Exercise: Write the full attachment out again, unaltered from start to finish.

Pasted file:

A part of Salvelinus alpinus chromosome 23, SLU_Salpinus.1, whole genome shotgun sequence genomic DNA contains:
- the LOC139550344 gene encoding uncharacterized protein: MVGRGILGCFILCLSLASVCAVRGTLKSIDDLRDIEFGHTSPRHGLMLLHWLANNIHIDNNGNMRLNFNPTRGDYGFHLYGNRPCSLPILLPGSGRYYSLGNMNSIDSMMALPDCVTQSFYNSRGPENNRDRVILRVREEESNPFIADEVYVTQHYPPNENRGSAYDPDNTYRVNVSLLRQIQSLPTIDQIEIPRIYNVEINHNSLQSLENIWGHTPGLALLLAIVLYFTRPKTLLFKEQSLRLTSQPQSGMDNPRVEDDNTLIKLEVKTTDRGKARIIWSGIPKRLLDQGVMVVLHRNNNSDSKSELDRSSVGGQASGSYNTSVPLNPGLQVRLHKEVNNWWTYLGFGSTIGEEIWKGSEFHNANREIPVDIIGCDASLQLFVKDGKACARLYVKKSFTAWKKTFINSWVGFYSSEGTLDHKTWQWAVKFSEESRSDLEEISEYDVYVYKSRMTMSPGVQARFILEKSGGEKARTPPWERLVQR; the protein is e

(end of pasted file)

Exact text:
A part of Salvelinus alpinus chromosome 23, SLU_Salpinus.1, whole genome shotgun sequence genomic DNA contains:
- the LOC139550344 gene encoding uncharacterized protein: MVGRGILGCFILCLSLASVCAVRGTLKSIDDLRDIEFGHTSPRHGLMLLHWLANNIHIDNNGNMRLNFNPTRGDYGFHLYGNRPCSLPILLPGSGRYYSLGNMNSIDSMMALPDCVTQSFYNSRGPENNRDRVILRVREEESNPFIADEVYVTQHYPPNENRGSAYDPDNTYRVNVSLLRQIQSLPTIDQIEIPRIYNVEINHNSLQSLENIWGHTPGLALLLAIVLYFTRPKTLLFKEQSLRLTSQPQSGMDNPRVEDDNTLIKLEVKTTDRGKARIIWSGIPKRLLDQGVMVVLHRNNNSDSKSELDRSSVGGQASGSYNTSVPLNPGLQVRLHKEVNNWWTYLGFGSTIGEEIWKGSEFHNANREIPVDIIGCDASLQLFVKDGKACARLYVKKSFTAWKKTFINSWVGFYSSEGTLDHKTWQWAVKFSEESRSDLEEISEYDVYVYKSRMTMSPGVQARFILEKSGGEKARTPPWERLVQR; the protein is e